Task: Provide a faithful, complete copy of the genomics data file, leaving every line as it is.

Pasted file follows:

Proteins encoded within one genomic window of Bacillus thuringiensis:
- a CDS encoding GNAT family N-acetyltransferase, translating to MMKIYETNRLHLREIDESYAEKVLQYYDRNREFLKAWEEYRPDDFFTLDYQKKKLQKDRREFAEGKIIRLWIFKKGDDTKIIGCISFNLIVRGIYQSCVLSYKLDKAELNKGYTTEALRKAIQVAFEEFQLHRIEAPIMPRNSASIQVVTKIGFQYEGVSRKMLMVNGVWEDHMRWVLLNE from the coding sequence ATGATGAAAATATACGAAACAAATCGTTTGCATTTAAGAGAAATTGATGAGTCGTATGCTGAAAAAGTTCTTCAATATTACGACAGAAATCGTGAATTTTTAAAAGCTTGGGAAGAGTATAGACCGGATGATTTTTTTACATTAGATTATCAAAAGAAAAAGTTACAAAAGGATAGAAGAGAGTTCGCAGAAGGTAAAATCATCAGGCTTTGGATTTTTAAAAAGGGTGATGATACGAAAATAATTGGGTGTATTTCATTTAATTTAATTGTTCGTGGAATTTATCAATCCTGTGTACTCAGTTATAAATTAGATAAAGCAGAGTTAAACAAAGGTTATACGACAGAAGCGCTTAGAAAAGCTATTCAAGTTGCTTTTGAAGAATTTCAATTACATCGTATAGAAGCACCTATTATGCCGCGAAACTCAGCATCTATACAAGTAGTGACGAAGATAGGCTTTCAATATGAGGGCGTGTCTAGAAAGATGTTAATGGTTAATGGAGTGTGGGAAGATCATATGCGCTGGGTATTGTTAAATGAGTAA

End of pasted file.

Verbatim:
Proteins encoded within one genomic window of Bacillus thuringiensis:
- a CDS encoding GNAT family N-acetyltransferase, translating to MMKIYETNRLHLREIDESYAEKVLQYYDRNREFLKAWEEYRPDDFFTLDYQKKKLQKDRREFAEGKIIRLWIFKKGDDTKIIGCISFNLIVRGIYQSCVLSYKLDKAELNKGYTTEALRKAIQVAFEEFQLHRIEAPIMPRNSASIQVVTKIGFQYEGVSRKMLMVNGVWEDHMRWVLLNE from the coding sequence ATGATGAAAATATACGAAACAAATCGTTTGCATTTAAGAGAAATTGATGAGTCGTATGCTGAAAAAGTTCTTCAATATTACGACAGAAATCGTGAATTTTTAAAAGCTTGGGAAGAGTATAGACCGGATGATTTTTTTACATTAGATTATCAAAAGAAAAAGTTACAAAAGGATAGAAGAGAGTTCGCAGAAGGTAAAATCATCAGGCTTTGGATTTTTAAAAAGGGTGATGATACGAAAATAATTGGGTGTATTTCATTTAATTTAATTGTTCGTGGAATTTATCAATCCTGTGTACTCAGTTATAAATTAGATAAAGCAGAGTTAAACAAAGGTTATACGACAGAAGCGCTTAGAAAAGCTATTCAAGTTGCTTTTGAAGAATTTCAATTACATCGTATAGAAGCACCTATTATGCCGCGAAACTCAGCATCTATACAAGTAGTGACGAAGATAGGCTTTCAATATGAGGGCGTGTCTAGAAAGATGTTAATGGTTAATGGAGTGTGGGAAGATCATATGCGCTGGGTATTGTTAAATGAGTAA